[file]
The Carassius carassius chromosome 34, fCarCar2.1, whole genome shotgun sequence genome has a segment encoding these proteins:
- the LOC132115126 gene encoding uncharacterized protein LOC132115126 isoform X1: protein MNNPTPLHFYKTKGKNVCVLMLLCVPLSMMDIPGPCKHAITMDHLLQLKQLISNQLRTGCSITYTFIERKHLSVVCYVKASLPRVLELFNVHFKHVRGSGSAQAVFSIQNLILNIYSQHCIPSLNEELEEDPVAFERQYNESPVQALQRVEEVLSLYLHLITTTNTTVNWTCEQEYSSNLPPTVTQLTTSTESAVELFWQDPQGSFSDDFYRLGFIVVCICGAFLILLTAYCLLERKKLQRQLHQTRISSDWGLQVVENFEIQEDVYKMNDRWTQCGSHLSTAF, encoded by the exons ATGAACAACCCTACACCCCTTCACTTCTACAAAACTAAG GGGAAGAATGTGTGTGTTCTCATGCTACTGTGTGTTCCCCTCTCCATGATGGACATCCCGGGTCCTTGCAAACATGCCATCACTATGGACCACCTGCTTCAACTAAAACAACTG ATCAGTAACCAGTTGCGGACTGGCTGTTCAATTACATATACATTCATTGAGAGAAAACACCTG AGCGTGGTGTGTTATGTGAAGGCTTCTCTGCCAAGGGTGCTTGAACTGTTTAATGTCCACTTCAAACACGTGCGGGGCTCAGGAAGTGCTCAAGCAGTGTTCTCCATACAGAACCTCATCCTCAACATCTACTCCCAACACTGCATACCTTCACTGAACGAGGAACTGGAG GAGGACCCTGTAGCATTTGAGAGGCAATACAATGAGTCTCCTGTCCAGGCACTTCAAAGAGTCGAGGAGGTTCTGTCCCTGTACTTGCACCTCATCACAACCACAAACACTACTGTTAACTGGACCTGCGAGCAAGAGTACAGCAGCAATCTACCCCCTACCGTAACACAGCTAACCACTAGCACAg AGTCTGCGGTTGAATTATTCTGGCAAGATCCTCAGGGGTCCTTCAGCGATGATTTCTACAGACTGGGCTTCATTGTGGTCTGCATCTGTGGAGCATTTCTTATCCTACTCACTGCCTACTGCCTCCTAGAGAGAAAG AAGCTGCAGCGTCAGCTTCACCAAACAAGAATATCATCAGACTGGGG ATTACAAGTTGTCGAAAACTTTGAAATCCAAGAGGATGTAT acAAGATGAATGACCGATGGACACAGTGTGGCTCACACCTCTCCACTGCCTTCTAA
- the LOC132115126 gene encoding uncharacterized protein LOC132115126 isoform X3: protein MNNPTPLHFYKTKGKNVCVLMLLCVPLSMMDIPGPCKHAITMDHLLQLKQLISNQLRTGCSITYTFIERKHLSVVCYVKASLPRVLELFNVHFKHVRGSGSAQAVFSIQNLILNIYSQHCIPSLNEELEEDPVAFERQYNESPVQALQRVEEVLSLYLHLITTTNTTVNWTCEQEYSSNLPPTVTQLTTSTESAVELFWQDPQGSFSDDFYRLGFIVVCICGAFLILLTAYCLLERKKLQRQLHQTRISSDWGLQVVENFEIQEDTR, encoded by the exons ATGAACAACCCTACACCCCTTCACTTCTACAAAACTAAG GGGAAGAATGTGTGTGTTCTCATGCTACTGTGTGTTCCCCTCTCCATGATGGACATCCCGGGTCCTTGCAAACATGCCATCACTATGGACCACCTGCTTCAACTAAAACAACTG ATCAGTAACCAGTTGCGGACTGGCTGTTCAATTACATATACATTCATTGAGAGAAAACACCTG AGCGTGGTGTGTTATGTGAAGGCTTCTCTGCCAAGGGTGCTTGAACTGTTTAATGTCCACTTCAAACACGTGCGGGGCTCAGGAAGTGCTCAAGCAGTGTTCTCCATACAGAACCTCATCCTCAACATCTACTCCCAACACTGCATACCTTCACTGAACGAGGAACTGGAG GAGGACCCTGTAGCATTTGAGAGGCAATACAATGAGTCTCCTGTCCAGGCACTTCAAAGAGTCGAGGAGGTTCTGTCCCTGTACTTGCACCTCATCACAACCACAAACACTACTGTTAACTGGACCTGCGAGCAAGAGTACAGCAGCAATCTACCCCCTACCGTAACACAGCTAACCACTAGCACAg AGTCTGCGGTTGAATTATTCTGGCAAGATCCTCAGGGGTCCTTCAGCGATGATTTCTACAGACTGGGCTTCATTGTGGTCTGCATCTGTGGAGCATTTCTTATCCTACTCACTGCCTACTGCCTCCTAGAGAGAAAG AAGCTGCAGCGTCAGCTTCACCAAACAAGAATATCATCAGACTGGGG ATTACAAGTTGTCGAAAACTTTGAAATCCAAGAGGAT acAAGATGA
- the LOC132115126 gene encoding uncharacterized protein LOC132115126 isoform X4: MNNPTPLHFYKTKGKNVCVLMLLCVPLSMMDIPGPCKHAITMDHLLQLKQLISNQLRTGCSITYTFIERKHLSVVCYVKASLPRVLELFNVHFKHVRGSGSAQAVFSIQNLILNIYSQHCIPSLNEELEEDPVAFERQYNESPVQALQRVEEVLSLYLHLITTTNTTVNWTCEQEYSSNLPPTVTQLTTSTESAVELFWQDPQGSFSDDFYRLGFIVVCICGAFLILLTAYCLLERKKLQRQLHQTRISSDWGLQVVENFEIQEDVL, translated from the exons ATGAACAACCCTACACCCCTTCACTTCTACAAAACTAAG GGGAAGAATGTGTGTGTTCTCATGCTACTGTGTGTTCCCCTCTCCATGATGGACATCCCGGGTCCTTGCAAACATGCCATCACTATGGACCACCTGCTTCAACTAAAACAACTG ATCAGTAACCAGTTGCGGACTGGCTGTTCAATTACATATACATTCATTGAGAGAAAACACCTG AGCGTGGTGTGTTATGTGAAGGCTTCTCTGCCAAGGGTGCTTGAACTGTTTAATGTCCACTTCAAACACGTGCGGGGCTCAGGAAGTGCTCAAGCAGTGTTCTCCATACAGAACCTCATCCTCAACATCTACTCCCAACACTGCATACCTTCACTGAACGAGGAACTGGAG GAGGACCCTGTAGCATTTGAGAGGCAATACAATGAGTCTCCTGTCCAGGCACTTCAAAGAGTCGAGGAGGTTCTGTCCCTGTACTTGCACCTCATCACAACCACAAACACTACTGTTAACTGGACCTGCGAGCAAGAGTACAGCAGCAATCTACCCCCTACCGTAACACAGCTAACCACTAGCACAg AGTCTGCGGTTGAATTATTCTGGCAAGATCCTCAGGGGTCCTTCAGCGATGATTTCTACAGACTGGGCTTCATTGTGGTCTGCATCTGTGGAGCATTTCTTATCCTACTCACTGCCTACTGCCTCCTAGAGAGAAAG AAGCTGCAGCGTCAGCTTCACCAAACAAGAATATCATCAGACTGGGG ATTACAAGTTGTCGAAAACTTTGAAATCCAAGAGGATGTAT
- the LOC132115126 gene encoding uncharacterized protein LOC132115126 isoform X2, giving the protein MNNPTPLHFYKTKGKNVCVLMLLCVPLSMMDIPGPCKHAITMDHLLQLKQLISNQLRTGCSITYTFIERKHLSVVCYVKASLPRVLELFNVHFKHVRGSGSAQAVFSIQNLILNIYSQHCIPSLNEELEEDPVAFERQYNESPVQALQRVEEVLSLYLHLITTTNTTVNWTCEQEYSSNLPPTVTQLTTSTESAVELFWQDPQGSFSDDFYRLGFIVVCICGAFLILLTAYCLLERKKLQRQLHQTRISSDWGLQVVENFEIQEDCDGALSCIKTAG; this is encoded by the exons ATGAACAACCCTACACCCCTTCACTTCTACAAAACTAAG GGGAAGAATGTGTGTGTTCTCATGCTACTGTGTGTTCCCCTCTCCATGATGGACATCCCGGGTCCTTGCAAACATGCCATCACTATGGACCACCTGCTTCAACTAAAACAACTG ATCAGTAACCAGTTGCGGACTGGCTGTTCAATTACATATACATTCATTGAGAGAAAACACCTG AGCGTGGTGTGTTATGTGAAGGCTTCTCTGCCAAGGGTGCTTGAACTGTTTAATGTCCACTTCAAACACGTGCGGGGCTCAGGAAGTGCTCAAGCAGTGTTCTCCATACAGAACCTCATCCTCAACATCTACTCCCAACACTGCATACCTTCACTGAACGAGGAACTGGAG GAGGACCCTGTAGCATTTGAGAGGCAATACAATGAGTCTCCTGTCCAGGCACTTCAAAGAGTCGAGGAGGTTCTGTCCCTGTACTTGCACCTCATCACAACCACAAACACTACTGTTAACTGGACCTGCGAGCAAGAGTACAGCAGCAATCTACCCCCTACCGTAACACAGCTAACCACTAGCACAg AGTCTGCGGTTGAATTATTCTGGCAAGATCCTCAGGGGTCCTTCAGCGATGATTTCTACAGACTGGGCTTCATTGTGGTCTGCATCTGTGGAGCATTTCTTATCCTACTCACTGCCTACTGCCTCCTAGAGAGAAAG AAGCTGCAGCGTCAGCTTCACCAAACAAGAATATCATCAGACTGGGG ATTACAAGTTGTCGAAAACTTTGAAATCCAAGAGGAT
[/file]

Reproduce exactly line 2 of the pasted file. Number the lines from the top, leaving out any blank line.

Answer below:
- the LOC132115126 gene encoding uncharacterized protein LOC132115126 isoform X1: protein MNNPTPLHFYKTKGKNVCVLMLLCVPLSMMDIPGPCKHAITMDHLLQLKQLISNQLRTGCSITYTFIERKHLSVVCYVKASLPRVLELFNVHFKHVRGSGSAQAVFSIQNLILNIYSQHCIPSLNEELEEDPVAFERQYNESPVQALQRVEEVLSLYLHLITTTNTTVNWTCEQEYSSNLPPTVTQLTTSTESAVELFWQDPQGSFSDDFYRLGFIVVCICGAFLILLTAYCLLERKKLQRQLHQTRISSDWGLQVVENFEIQEDVYKMNDRWTQCGSHLSTAF, encoded by the exons ATGAACAACCCTACACCCCTTCACTTCTACAAAACTAAG GGGAAGAATGTGTGTGTTCTCATGCTACTGTGTGTTCCCCTCTCCATGATGGACATCCCGGGTCCTTGCAAACATGCCATCACTATGGACCACCTGCTTCAACTAAAACAACTG ATCAGTAACCAGTTGCGGACTGGCTGTTCAATTACATATACATTCATTGAGAGAAAACACCTG AGCGTGGTGTGTTATGTGAAGGCTTCTCTGCCAAGGGTGCTTGAACTGTTTAATGTCCACTTCAAACACGTGCGGGGCTCAGGAAGTGCTCAAGCAGTGTTCTCCATACAGAACCTCATCCTCAACATCTACTCCCAACACTGCATACCTTCACTGAACGAGGAACTGGAG GAGGACCCTGTAGCATTTGAGAGGCAATACAATGAGTCTCCTGTCCAGGCACTTCAAAGAGTCGAGGAGGTTCTGTCCCTGTACTTGCACCTCATCACAACCACAAACACTACTGTTAACTGGACCTGCGAGCAAGAGTACAGCAGCAATCTACCCCCTACCGTAACACAGCTAACCACTAGCACAg AGTCTGCGGTTGAATTATTCTGGCAAGATCCTCAGGGGTCCTTCAGCGATGATTTCTACAGACTGGGCTTCATTGTGGTCTGCATCTGTGGAGCATTTCTTATCCTACTCACTGCCTACTGCCTCCTAGAGAGAAAG AAGCTGCAGCGTCAGCTTCACCAAACAAGAATATCATCAGACTGGGG ATTACAAGTTGTCGAAAACTTTGAAATCCAAGAGGATGTAT acAAGATGAATGACCGATGGACACAGTGTGGCTCACACCTCTCCACTGCCTTCTAA